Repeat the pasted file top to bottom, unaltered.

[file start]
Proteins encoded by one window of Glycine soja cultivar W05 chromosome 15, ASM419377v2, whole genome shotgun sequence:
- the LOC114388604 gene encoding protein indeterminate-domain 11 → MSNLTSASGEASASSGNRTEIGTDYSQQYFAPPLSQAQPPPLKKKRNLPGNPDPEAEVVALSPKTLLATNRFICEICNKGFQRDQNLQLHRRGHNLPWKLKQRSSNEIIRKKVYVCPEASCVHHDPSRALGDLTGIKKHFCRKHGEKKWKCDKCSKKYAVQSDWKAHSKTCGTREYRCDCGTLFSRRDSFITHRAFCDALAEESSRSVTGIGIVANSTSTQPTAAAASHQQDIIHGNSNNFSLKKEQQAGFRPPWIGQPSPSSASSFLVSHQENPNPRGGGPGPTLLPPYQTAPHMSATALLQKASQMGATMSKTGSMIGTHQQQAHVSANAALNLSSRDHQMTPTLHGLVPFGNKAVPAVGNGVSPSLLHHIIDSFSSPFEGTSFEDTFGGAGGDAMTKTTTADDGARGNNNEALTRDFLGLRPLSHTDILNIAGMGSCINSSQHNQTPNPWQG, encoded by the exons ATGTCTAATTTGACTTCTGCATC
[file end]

Proteins encoded by one window of Glycine soja cultivar W05 chromosome 15, ASM419377v2, whole genome shotgun sequence:
- the LOC114388604 gene encoding protein indeterminate-domain 11 → MSNLTSASGEASASSGNRTEIGTDYSQQYFAPPLSQAQPPPLKKKRNLPGNPDPEAEVVALSPKTLLATNRFICEICNKGFQRDQNLQLHRRGHNLPWKLKQRSSNEIIRKKVYVCPEASCVHHDPSRALGDLTGIKKHFCRKHGEKKWKCDKCSKKYAVQSDWKAHSKTCGTREYRCDCGTLFSRRDSFITHRAFCDALAEESSRSVTGIGIVANSTSTQPTAAAASHQQDIIHGNSNNFSLKKEQQAGFRPPWIGQPSPSSASSFLVSHQENPNPRGGGPGPTLLPPYQTAPHMSATALLQKASQMGATMSKTGSMIGTHQQQAHVSANAALNLSSRDHQMTPTLHGLVPFGNKAVPAVGNGVSPSLLHHIIDSFSSPFEGTSFEDTFGGAGGDAMTKTTTADDGARGNNNEALTRDFLGLRPLSHTDILNIAGMGSCINSSQHNQTPNPWQG, encoded by the exons ATGTCTAATTTGACTTCTGCATC